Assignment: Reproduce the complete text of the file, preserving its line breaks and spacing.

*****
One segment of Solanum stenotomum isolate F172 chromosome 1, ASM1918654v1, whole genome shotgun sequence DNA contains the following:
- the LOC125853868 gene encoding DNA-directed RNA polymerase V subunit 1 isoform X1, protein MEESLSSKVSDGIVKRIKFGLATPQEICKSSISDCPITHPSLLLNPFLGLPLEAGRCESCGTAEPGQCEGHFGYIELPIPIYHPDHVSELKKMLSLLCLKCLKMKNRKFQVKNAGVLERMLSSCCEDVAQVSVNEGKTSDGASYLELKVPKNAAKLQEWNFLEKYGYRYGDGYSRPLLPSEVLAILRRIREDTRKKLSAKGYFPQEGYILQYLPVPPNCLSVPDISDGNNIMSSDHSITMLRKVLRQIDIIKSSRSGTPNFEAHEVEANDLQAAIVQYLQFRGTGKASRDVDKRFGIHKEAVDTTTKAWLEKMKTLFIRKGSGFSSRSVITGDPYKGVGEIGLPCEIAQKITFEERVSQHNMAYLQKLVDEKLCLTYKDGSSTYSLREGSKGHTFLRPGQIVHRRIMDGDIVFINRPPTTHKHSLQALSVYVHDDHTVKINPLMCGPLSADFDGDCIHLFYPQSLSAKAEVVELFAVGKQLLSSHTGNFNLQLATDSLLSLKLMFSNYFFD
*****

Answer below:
One segment of Solanum stenotomum isolate F172 chromosome 1, ASM1918654v1, whole genome shotgun sequence DNA contains the following:
- the LOC125853868 gene encoding DNA-directed RNA polymerase V subunit 1 isoform X1, protein MEESLSSKVSDGIVKRIKFGLATPQEICKSSISDCPITHPSLLLNPFLGLPLEAGRCESCGTAEPGQCEGHFGYIELPIPIYHPDHVSELKKMLSLLCLKCLKMKNRKFQVKNAGVLERMLSSCCEDVAQVSVNEGKTSDGASYLELKVPKNAAKLQEWNFLEKYGYRYGDGYSRPLLPSEVLAILRRIREDTRKKLSAKGYFPQEGYILQYLPVPPNCLSVPDISDGNNIMSSDHSITMLRKVLRQIDIIKSSRSGTPNFEAHEVEANDLQAAIVQYLQFRGTGKASRDVDKRFGIHKEAVDTTTKAWLEKMKTLFIRKGSGFSSRSVITGDPYKGVGEIGLPCEIAQKITFEERVSQHNMAYLQKLVDEKLCLTYKDGSSTYSLREGSKGHTFLRPGQIVHRRIMDGDIVFINRPPTTHKHSLQALSVYVHDDHTVKINPLMCGPLSADFDGDCIHLFYPQSLSAKAEVVELFAVGKQLLSSHTGNFNLQLATDSLLSLKLMFSNYFFD